(Bloomberg) -- Mounting pressure from a top US watchdog led to New York Community Bancorp’s surprise decision to slash its dividend and stockpile cash in case commercial real estate loans go bad, according to people with direct knowledge of the matter.
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The drastic financial moves — which triggered a record plunge in the company’s stock and dragged down shares across the industry last week — followed behind-the-scenes conversations with officials from the Office of the Comptroller of the Currency, the people said, asking not to be identified describing the confidential discussions.
Two senior executives left their posts in the months before the bank unveiled its measures, one of the people said. As of late last year, the company’s website no longer showed chief risk officer Nicholas Munson and chief audit executive Meagan Belfinger on its leadership page. The changes weren’t publicly reported by the firm at the time.
A spokesperson for the OCC declined to comment, as did Munson and Belfinger. The bank confirmed Munson’s departure to the Financial Times and Bloomberg News on Monday, but declined to otherwise comment.
New York Community Bancorp has said building reserves is part of its widely expected transition to more stringent capital rules after the lender swelled beyond $100 billion in assets while acquiring parts of Signature Bank last year. But investors were rattled when it set aside $552 million for potential loan losses — more than 10 times what analysts anticipated — and slashed quarterly dividends by 70%.
The OCC wielded unusually tight control over those payouts after the firm’s acquisition of Flagstar Bank in late 2022. The deal gives the watchdog a right to object to any dividends set by the parent company through late 2024, regulatory filings show.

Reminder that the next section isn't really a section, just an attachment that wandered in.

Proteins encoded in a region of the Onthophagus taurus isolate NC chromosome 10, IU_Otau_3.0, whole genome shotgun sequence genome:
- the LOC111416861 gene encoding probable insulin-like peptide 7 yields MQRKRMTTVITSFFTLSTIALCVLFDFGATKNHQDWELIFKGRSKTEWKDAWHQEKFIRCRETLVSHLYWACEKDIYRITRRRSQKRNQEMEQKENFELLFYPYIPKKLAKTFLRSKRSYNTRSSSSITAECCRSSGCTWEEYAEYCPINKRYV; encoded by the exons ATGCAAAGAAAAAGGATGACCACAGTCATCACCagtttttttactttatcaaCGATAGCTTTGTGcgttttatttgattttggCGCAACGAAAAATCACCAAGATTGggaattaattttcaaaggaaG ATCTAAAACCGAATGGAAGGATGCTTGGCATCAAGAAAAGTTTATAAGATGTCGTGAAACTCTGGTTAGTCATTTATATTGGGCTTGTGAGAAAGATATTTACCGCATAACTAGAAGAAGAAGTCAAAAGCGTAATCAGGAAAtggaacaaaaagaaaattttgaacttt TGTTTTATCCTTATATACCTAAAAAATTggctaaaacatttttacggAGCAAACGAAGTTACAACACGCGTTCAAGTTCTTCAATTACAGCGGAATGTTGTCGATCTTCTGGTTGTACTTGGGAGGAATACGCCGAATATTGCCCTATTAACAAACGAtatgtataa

Then, last year, US watchdogs drew a painful lesson from the failure of another firm that had grown rapidly — Silicon Valley Bank. SVB collapsed after using deposits from tech companies to load up its balance sheet with long-term assets. When clients later tapped their cash to weather a slump in fundraising, SVB began selling holdings at losses to keep up with withdrawals, setting off panic and a run.
A Federal Reserve review ultimately found that examiners didn’t act swiftly enough to shore up the lender’s controls and balance sheet after it surpassed $100 billion in assets. In a letter outlining lapses, the Fed’s vice chair for supervision, Michael Barr, suggested authorities must sometimes be more aggressive — even forcing banks to hold extra capital awhile to “focus management’s attention.”
New York Community Bancorp almost doubled in size over the past 15 months thanks to its acquisition of Flagstar and opportunistic takeover of deposits and some loans from Signature Bank, which failed last year. The deals gave the 165-year-old lender new heft and drove up its share price.